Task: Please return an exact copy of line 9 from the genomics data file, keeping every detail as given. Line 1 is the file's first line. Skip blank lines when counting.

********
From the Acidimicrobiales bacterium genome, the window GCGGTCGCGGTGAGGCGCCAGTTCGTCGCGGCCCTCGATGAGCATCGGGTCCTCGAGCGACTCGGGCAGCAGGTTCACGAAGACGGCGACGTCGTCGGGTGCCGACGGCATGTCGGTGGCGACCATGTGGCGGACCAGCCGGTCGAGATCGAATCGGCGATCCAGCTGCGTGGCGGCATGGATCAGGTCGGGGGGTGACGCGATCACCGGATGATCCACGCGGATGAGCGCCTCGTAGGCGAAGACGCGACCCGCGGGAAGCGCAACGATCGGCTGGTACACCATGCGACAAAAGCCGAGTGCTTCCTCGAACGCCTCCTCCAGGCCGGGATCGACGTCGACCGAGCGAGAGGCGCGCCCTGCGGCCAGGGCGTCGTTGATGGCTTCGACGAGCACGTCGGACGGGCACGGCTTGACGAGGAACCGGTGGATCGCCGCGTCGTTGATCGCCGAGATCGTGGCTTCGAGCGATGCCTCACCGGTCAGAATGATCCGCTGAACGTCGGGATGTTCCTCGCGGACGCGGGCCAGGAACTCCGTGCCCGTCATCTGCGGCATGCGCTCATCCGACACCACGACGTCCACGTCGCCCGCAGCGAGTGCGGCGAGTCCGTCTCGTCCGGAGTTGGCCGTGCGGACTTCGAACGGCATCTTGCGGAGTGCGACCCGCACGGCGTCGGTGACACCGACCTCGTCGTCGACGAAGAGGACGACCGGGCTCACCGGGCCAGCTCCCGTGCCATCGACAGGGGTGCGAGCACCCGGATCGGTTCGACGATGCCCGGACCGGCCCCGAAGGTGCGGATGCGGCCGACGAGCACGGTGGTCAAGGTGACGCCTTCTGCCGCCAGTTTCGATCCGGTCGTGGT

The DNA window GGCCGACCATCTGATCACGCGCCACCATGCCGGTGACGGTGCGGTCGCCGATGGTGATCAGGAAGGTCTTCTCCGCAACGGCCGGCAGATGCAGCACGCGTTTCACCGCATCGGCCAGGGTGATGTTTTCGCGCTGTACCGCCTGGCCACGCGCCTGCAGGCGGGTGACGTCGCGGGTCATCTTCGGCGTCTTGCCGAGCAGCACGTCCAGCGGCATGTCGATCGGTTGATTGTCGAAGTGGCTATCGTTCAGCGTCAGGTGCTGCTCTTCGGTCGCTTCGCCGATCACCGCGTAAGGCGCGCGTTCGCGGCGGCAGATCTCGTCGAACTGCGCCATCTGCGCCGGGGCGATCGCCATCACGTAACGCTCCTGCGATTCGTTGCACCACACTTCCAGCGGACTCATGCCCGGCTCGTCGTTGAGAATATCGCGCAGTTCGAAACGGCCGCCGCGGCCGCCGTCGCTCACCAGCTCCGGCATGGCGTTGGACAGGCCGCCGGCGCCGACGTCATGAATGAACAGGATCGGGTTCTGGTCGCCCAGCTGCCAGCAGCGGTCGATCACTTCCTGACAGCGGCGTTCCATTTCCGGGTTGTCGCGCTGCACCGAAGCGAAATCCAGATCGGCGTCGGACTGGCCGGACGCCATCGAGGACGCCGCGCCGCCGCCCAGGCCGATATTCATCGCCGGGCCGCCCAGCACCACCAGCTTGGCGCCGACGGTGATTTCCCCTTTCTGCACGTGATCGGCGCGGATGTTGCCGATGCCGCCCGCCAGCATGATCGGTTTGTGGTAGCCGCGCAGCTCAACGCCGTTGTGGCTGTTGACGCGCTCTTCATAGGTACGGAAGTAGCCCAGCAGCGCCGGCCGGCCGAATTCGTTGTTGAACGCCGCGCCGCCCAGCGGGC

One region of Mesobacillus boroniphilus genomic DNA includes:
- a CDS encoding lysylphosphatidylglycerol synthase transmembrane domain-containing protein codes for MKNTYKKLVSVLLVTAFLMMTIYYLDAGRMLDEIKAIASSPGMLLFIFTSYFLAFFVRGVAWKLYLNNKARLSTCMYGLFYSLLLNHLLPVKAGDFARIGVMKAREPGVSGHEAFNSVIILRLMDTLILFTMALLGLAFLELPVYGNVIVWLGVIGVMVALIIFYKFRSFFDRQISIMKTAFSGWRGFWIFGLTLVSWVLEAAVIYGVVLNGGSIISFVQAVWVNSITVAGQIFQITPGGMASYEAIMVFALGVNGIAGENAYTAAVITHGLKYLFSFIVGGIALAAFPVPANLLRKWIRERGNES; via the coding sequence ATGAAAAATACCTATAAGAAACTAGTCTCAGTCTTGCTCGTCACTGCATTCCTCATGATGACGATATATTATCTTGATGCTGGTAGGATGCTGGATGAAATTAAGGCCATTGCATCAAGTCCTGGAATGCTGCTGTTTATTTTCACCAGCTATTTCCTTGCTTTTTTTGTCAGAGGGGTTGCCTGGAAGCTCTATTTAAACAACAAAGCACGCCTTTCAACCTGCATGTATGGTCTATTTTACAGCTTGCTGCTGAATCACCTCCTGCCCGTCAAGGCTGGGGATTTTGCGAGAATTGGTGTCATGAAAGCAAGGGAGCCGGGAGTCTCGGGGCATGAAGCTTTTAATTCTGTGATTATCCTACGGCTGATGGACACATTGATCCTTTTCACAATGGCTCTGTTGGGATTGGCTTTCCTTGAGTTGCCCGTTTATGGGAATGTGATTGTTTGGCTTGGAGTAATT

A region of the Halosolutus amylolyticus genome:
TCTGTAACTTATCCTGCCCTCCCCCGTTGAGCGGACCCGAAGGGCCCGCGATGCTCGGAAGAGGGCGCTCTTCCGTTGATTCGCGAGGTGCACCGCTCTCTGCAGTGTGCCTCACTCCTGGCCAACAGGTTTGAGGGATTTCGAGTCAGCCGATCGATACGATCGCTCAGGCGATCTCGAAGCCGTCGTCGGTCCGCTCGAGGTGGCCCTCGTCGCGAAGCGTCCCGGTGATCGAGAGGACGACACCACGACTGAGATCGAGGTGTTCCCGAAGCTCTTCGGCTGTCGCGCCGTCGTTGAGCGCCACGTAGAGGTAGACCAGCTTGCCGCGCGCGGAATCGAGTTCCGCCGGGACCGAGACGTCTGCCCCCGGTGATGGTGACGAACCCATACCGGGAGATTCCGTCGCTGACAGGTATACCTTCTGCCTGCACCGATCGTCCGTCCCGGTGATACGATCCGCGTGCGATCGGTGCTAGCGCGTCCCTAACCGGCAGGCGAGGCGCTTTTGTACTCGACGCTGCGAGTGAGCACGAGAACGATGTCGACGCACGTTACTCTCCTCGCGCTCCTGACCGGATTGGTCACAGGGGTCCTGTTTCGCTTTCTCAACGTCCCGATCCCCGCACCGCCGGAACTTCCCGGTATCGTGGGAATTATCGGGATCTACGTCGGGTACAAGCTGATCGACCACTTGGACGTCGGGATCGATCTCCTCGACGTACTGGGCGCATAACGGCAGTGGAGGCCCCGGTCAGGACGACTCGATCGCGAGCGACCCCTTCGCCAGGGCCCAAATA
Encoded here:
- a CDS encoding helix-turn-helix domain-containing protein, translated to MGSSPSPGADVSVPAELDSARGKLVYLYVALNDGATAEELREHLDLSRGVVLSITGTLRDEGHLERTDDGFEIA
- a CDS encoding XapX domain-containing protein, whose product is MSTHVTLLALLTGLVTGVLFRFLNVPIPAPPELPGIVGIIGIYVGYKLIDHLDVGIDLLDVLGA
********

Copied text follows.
- a CDS encoding XapX domain-containing protein, whose product is MSTHVTLLALLTGLVTGVLFRFLNVPIPAPPELPGIVGIIGIYVGYKLIDHLDVGIDLLDVLGA